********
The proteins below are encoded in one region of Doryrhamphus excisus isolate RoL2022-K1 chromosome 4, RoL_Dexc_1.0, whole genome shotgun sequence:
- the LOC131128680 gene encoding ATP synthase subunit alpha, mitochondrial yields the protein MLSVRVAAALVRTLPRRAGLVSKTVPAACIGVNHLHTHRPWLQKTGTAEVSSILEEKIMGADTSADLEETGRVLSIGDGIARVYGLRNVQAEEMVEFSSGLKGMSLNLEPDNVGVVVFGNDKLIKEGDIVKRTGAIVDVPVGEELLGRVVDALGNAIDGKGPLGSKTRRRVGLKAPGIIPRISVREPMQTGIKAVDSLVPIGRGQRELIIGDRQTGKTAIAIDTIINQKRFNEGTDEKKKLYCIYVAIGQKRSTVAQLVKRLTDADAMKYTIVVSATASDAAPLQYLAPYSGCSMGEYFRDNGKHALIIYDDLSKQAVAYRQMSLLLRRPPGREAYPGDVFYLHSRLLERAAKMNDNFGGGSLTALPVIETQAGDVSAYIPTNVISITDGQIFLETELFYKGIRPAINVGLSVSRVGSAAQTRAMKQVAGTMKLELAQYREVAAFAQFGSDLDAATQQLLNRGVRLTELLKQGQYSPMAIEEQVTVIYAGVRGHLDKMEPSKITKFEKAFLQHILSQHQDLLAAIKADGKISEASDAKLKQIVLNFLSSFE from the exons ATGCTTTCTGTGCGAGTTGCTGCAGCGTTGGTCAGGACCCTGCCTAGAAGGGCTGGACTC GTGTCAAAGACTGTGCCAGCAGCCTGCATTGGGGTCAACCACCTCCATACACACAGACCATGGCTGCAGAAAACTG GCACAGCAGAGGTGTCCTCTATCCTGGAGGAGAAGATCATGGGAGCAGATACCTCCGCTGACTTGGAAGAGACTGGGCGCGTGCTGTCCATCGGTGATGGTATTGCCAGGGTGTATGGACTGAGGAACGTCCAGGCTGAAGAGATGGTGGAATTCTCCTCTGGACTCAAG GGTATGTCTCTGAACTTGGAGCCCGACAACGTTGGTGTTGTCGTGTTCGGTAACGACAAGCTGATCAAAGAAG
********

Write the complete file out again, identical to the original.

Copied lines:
The proteins below are encoded in one region of Doryrhamphus excisus isolate RoL2022-K1 chromosome 4, RoL_Dexc_1.0, whole genome shotgun sequence:
- the LOC131128680 gene encoding ATP synthase subunit alpha, mitochondrial yields the protein MLSVRVAAALVRTLPRRAGLVSKTVPAACIGVNHLHTHRPWLQKTGTAEVSSILEEKIMGADTSADLEETGRVLSIGDGIARVYGLRNVQAEEMVEFSSGLKGMSLNLEPDNVGVVVFGNDKLIKEGDIVKRTGAIVDVPVGEELLGRVVDALGNAIDGKGPLGSKTRRRVGLKAPGIIPRISVREPMQTGIKAVDSLVPIGRGQRELIIGDRQTGKTAIAIDTIINQKRFNEGTDEKKKLYCIYVAIGQKRSTVAQLVKRLTDADAMKYTIVVSATASDAAPLQYLAPYSGCSMGEYFRDNGKHALIIYDDLSKQAVAYRQMSLLLRRPPGREAYPGDVFYLHSRLLERAAKMNDNFGGGSLTALPVIETQAGDVSAYIPTNVISITDGQIFLETELFYKGIRPAINVGLSVSRVGSAAQTRAMKQVAGTMKLELAQYREVAAFAQFGSDLDAATQQLLNRGVRLTELLKQGQYSPMAIEEQVTVIYAGVRGHLDKMEPSKITKFEKAFLQHILSQHQDLLAAIKADGKISEASDAKLKQIVLNFLSSFE from the exons ATGCTTTCTGTGCGAGTTGCTGCAGCGTTGGTCAGGACCCTGCCTAGAAGGGCTGGACTC GTGTCAAAGACTGTGCCAGCAGCCTGCATTGGGGTCAACCACCTCCATACACACAGACCATGGCTGCAGAAAACTG GCACAGCAGAGGTGTCCTCTATCCTGGAGGAGAAGATCATGGGAGCAGATACCTCCGCTGACTTGGAAGAGACTGGGCGCGTGCTGTCCATCGGTGATGGTATTGCCAGGGTGTATGGACTGAGGAACGTCCAGGCTGAAGAGATGGTGGAATTCTCCTCTGGACTCAAG GGTATGTCTCTGAACTTGGAGCCCGACAACGTTGGTGTTGTCGTGTTCGGTAACGACAAGCTGATCAAAGAAG